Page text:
New art-focused festival breathes creative life into Eden ParkJun 28, 2021
Art In The Park is a three-day event, made in collaboration with the wider Elemental Festival, that invites one hundred artists to showcase their artworks from within the stadium and fill the hallowed grounds with paintings, sculptures, prints and photography.
Demonstrating Eden Park’s capability as a “versatile and inclusive venue”, Eden Park’s chief executive officer Nick Sautner says the event signals an important shift for the stadium as a “truly multipurpose arena.”
“A strategic focus over the past five years has been to maximise the utilisation of Eden Park’s idle capacity,” he said, touching on the monumental shifts the stadium has seen within the past year.
More akin to a gallery than most would imagine, Sautner describes Eden Park as being “a blank canvas” that has “limitless opportunities for creativity and engagement.”
Auckland-based artist Ann Ciciani, who will be showcasing her playful contemporary works at the event, credits Art In The Park for making art more approachable to the wider community.
Housing such works within Eden Park rather than the often-intimidating confines of a lofty gallery, she says, means people from all walks of life are far more likely to attend.
“The event being at Eden Park makes it far more approachable, and art should be open to every type of audience,” she says.
“It should engage with everyone from every level.”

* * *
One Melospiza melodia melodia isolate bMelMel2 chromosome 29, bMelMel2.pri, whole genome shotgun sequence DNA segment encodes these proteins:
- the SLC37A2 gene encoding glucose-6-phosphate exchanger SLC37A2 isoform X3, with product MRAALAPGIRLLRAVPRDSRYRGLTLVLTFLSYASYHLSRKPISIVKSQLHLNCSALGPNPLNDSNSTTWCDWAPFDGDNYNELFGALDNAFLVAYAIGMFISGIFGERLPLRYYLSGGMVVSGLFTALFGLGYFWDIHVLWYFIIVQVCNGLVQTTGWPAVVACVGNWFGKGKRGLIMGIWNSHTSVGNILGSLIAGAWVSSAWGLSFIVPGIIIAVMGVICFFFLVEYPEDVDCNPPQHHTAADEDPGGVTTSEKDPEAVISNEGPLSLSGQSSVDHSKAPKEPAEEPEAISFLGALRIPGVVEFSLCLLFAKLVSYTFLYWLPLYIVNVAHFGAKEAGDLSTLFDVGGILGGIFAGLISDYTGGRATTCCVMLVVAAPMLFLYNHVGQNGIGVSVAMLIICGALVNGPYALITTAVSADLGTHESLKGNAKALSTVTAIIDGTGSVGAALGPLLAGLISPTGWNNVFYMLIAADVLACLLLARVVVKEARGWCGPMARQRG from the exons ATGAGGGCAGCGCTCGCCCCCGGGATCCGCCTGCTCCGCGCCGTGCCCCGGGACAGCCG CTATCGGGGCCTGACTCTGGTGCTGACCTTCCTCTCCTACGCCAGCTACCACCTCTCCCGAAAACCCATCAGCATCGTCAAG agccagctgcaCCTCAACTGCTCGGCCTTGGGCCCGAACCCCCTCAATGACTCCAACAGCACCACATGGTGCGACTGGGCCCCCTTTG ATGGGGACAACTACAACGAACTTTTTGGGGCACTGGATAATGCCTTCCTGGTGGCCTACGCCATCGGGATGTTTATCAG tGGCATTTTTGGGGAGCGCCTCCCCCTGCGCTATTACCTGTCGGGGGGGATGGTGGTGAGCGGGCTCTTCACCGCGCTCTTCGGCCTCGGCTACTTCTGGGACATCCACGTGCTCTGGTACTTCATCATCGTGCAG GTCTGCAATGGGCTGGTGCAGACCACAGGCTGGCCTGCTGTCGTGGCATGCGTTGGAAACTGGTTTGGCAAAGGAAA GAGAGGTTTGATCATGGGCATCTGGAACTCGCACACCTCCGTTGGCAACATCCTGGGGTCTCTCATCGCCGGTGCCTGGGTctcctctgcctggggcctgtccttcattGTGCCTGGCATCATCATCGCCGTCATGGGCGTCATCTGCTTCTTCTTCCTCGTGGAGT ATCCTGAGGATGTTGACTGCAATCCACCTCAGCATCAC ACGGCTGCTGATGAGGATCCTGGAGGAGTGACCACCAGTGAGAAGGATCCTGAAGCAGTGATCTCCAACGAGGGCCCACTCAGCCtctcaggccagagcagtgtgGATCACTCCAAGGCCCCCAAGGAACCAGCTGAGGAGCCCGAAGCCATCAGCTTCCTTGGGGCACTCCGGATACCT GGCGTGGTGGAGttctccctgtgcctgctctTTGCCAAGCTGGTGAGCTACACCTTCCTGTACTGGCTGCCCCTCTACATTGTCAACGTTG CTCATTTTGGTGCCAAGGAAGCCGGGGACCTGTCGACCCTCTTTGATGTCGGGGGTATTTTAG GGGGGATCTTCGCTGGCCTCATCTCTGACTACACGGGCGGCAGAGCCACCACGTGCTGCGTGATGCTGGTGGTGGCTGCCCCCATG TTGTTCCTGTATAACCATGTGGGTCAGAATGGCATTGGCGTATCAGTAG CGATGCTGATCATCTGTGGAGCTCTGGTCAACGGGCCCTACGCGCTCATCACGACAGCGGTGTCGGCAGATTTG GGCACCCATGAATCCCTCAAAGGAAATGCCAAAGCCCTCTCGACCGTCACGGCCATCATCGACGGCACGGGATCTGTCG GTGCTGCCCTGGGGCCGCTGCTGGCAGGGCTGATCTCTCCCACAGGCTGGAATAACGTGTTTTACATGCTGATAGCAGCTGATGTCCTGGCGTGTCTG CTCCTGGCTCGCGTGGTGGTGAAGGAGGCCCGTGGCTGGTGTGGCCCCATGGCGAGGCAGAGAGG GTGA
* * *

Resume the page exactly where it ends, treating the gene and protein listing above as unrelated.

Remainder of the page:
It is hoped Art In The Park will be “approachable” for the wider community. Over the weekend, which kick-starts from July 23, guests will be able to mingle with the individual artists themselves, hear them discuss their works and see them create in real time.
The event champions works new and old by putting a range of both established and emerging creatives on the bill, including a selection of students from the prestigious Elam School of Fine Arts.
Artist Amy Hoedemakers, from the Canterbury town of Oxford, said Art In The Park serves as a great opportunity to have her works seen by a larger audience.
“I’m really excited about the event, it’s an amazing opportunity. This is on such a larger scale than what I am used to, and so the exposure will be huge.”
Unfortunately Hoedemakers won’t be able to make the event, but she will be there in spirit via her works: between four and six of them that, she says, guests will be able to purchase and take home if they wish.
The same goes for all the artwork featured, if guests find themselves particularly taken by a sculpture or a painting they are welcome to make it their own.For long-established landscape artist Wayne Vickers, the event provides an opportunity to learn from other artists – “there are some really great names here” – in addition to teaching the budding young creatives who will be present.
Vickers will be delivering a talk that touches upon his creative processes and inspirations for the works on show, which have been “several months” in the making.
“I enjoy helping budding artists wherever I can.”
Sautner’s aim is to ensure there is inspiration aplenty for these budding artists and young creatives, even those who may not have yet held their first sketching pencil or paintbrush.
It’s the reason behind him ensuring there is free admission for children, alongside a specially curated kids corner where they can create freely.
“An event like this is great for children,” adds Ciciani.
“It opens their minds and inspires them and teaches them that, really, art can be for everybody.”